In 1998 Sonny Rollins, for years an ardent environmentalist, released an album called Global Warming, which included songs such as "Echo-Side Blue," "Mother Nature's Blues," "Clear-Cut Boogie," and the title track, which he frequently performs to this day. The CD package contained a poem by Rollins, reading in part: "We got to stop assumin' / We can just go on consumin' . . . Live light on the planet, sister and brother / 'Cause if we kill it, there ain't no other / Not that much time left neither."
"My views have changed a little bit since then," says Rollins. "I still agree that people should be more aware of the environment and their own personal habits--like throwing stuff out of the window. Overall I see the environmental crisis less as 'us versus them' and more as part of the big picture. It's okay in a way. But people still have to take action. It doesn't affect what we should be doing. It's more of a moral question. Being against the environment is being against yourself and your neighbor."
Rollins has resided since 1972 in an old farmhouse in Columbia County, New York, in the Hudson River Valley. He eagerly accepted the opportunity to lend his talents for an organization founded in 1969 by another Hudson Valley musical icon and environmentalist. "Pete Seeger and I have the same heroes and beliefs," says Rollins. "We are in the same family. He is my brother."
Presently in the midst of an eight-city European tour--which takes in Groningen, Toulouse, Paris, Milan, Zagreb, Salzburg, Rome, and London--Rollins is also scheduled to perform at the Kennedy Center in Washington, DC on 12/2. While in Salzburg (11/8), he will be awarded the Austrian Cross of Honor for Science and Art, First Class. The award is one of Austria's highest honors, given to leading international figures for distinguished achievements. The only other American artists who have received this recognition are Frank Sinatra and Jessye Norman.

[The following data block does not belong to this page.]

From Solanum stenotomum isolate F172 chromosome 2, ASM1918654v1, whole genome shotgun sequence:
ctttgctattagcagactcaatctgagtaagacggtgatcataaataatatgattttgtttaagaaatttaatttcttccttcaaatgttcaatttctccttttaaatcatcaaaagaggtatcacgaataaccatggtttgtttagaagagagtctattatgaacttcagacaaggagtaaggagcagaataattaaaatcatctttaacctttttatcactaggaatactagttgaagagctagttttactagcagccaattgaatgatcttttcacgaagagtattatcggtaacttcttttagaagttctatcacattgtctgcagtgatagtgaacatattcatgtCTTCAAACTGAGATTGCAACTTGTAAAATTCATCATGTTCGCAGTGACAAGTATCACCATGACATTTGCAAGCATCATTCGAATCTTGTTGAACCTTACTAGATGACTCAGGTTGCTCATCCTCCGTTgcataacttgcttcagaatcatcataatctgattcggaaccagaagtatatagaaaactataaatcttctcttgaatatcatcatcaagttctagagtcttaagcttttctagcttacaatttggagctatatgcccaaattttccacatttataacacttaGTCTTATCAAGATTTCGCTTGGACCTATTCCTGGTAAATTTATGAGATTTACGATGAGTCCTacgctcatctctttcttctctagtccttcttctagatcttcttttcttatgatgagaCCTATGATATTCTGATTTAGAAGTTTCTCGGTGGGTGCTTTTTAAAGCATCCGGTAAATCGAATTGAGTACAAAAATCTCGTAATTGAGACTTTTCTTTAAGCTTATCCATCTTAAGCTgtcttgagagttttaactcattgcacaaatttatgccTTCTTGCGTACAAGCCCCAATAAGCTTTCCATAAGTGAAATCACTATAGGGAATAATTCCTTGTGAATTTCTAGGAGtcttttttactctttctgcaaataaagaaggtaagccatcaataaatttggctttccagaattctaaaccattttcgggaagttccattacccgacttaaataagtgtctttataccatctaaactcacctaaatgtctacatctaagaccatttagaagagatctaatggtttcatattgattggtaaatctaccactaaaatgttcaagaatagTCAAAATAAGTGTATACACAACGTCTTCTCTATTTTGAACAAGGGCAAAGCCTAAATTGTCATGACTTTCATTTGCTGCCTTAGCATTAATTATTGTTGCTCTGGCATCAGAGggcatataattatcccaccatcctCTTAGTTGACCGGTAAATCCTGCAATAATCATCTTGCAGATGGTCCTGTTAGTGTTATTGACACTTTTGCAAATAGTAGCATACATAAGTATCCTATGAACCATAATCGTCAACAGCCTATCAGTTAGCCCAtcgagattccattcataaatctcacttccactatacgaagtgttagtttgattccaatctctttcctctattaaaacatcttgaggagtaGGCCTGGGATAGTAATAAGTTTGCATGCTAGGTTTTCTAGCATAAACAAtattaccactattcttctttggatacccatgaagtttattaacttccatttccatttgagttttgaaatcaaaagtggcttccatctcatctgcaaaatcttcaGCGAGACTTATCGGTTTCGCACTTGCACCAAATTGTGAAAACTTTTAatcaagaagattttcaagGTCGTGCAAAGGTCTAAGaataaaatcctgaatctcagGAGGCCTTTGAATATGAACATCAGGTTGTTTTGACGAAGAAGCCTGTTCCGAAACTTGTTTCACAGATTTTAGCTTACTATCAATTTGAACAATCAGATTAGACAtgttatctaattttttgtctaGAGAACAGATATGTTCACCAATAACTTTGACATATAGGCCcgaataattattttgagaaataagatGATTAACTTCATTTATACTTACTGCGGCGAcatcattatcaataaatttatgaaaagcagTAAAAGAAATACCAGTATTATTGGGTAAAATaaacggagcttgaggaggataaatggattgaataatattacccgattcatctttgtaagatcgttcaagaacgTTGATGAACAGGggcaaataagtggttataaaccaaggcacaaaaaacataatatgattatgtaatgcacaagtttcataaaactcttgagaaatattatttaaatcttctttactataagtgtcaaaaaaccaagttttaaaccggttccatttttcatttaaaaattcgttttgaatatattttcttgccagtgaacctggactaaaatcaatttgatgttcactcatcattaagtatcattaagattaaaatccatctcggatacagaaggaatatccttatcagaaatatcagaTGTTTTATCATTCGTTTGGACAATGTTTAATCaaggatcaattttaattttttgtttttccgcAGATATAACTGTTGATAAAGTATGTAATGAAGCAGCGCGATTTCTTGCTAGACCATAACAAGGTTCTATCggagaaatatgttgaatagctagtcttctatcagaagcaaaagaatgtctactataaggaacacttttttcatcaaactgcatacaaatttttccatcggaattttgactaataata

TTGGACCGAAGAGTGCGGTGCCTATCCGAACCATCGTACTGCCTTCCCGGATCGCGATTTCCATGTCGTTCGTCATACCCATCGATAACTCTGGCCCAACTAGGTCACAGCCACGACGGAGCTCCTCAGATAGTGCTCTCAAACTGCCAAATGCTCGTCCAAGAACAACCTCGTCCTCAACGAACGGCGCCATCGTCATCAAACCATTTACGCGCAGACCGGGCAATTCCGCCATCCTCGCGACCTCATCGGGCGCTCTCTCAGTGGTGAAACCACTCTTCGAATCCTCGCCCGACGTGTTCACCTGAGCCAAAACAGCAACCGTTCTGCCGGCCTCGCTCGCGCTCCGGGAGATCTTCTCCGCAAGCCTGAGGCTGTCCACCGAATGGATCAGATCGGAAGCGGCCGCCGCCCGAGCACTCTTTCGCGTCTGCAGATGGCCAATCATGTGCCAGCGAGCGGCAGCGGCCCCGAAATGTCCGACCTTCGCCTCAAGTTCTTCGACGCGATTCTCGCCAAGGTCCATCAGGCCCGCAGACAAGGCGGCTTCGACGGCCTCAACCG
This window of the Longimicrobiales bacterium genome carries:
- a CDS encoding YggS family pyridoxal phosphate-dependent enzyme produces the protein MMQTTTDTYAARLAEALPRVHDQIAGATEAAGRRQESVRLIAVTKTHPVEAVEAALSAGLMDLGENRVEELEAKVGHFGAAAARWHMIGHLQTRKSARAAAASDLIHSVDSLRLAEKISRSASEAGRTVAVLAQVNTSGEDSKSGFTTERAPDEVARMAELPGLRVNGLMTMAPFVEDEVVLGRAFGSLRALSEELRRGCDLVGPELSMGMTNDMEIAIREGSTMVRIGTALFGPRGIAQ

Friday, November 6, 2009
Thursday, November 5, 2009
Sunday, November 1, 2009
"Stacey Rowles, daughter of another jazz giant - pianist Jimmy Rowles - passed away yfriday october 30th at the age of 54. To me she was a highly underrated musician and a very original and entertaining singer to boot. RIP Lady Stacey."
Further information i got says she was victim of a head on car accident.
Saturday, October 31, 2009
So we went on thursday to Paris, let me share my impressions with you :
*(this may contain spoilers for those of you who will visit it in the future)*
general oberservations :
- negative : a) no english catalogue available, it MIGHT become available SOMEWHERE in November, not able to order by internet;
b) the poster of the expo : not available wedon't have an agreement with the photographer YET
c) you get at the entrance some earphones (no not the MD designed ones - shoud have been cool though to see everyone with those ones) which had to be used at certain point during the parcours to listen at mainly the well known music (All Blues, etc.) but at each point there are only four contacts to branch your earphones so a waiting line is easily formed